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Prayer is like a musical score, giving a melody of life, meaning, says the Pope

VATICAN CITY (CNS) – People must find harmony between prayer and the demands of daily life, Pope Francis said.

“It is inhuman to be so absorbed in work that you can’t find time to pray. At the same time, prayer that is far from life is not healthy, ”the Pope said on June 9 during his weekly general audience.

“Time spent being with God rekindles faith, which helps us in the practical realities of life, and faith in turn nourishes prayer without interruption,” he said.

The audience was held in the San Damaso courtyard of the Apostolic Palace, where the Pope spent the first 30 minutes chatting at length with individuals, blessing them or the items they had brought, signing books and greeting the children. . While the pope was maskless, attendees were required to wear masks, but many ignored social distancing rules when they gathered along the barricades to greet and speak with Pope Francis.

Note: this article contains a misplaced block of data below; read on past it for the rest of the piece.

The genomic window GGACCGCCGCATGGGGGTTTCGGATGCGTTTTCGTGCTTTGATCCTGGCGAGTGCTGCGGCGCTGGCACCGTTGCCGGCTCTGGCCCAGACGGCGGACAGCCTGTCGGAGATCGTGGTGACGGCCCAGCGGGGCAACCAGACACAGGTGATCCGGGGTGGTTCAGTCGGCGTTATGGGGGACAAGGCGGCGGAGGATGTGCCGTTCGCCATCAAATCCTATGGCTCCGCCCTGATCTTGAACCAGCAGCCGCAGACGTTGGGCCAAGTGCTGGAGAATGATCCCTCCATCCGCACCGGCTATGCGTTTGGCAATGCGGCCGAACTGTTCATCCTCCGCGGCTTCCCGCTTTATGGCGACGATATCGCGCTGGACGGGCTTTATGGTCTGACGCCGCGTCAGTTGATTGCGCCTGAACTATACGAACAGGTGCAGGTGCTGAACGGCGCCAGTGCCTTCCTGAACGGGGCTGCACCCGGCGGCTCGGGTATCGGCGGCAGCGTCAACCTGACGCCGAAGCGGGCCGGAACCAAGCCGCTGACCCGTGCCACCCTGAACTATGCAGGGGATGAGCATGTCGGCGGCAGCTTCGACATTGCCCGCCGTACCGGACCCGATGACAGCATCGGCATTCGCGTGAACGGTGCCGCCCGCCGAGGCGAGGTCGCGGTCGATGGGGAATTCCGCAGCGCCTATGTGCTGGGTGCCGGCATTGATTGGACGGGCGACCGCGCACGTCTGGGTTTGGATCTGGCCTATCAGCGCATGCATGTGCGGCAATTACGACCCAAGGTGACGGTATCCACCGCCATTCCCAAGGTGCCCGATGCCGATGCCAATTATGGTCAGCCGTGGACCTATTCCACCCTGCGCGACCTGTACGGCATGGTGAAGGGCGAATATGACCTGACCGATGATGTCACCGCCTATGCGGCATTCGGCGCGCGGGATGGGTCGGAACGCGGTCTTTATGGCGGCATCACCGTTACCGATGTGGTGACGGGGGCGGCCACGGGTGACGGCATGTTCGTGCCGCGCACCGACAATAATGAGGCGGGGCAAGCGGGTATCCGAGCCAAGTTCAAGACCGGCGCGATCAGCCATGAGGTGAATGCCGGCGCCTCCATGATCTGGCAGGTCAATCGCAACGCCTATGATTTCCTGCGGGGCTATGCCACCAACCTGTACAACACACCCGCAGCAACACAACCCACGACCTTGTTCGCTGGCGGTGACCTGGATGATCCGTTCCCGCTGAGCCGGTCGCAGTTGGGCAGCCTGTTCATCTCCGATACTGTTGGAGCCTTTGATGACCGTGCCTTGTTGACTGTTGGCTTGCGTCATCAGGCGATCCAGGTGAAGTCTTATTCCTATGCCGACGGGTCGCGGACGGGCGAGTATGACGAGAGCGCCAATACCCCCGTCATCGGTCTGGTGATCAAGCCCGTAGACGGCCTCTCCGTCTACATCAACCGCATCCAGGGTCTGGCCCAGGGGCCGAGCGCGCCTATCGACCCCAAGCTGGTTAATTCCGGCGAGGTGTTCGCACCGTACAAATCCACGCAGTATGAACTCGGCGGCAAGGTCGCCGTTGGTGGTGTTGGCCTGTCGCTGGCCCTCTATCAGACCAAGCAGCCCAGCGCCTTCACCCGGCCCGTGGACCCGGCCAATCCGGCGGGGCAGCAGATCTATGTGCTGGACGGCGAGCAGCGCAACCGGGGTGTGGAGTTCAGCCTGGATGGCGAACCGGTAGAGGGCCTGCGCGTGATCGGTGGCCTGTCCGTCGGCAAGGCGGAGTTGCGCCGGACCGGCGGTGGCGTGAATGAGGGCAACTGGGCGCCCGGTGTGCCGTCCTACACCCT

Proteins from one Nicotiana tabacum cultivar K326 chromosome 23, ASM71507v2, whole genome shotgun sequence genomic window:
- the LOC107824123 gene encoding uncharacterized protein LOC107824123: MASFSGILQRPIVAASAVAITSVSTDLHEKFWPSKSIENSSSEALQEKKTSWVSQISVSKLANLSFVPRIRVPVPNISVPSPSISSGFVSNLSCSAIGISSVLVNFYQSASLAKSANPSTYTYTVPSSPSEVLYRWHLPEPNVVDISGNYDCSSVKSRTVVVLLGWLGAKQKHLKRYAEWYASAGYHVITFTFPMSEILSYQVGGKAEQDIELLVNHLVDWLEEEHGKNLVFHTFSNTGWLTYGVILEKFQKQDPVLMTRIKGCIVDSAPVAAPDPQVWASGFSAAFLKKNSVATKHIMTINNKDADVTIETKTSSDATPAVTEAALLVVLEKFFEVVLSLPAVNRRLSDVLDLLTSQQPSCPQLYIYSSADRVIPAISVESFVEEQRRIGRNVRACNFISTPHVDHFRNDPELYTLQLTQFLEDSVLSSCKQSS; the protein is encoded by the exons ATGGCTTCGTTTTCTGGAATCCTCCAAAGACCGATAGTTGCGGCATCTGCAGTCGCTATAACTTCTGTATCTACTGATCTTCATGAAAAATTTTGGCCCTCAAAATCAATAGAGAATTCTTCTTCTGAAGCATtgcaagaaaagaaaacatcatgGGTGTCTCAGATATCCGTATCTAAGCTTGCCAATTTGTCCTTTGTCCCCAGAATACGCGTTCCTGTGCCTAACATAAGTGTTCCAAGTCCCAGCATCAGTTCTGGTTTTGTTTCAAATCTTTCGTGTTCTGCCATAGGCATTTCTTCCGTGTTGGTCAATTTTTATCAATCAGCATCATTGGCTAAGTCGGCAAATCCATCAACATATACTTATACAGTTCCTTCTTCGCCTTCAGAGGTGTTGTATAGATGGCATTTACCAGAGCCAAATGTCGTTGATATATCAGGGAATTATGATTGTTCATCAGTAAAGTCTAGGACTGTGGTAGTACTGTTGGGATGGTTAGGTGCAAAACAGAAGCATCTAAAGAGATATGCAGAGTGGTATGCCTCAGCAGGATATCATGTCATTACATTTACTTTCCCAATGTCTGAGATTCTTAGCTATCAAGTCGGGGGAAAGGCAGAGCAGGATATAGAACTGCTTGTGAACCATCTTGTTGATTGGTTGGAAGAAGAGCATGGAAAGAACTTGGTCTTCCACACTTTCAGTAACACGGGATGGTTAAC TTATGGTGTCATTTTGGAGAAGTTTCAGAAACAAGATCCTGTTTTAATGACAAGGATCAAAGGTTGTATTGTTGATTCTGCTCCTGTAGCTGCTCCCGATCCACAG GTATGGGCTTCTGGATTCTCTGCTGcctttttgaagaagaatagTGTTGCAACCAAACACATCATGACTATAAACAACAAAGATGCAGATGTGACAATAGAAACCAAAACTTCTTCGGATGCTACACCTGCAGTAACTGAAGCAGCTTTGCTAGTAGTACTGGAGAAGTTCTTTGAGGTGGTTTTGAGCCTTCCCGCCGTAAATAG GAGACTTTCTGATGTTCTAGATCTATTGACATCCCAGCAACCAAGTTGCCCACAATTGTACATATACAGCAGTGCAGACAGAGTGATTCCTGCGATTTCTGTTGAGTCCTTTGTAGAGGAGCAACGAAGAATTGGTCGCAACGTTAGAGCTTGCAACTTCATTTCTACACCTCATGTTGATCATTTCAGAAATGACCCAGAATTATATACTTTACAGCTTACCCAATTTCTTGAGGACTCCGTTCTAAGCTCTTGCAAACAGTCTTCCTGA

In his main audience address, the Pope continued his series on prayer by examining the importance of perseverance and ceaseless prayer.

How is it possible to stay in a constant state of prayer, especially when people’s lives are busy or filled with disturbances or distractions? asked the Pope.

One tradition offers what is called a “prayer of the heart” and is based on repeating in faith the words: “Lord Jesus Christ, Son of God, have mercy on me, a sinner”, until these words match the rhythm of the breath, and it’s spread throughout the day, he said.

“Indeed, we never stop breathing, even while we sleep, and prayer is the breath of life,” he said.

Having a heart in a constant state of prayer, he said, is like having a flame perpetually alight even when performing daily chores, walking or standing in line. Even short, brief prayers, like “Lord, have mercy on us” or “Lord, help me” are sufficient, he added.

“Prayer is a kind of musical score, where we put the melody of our lives,” he said.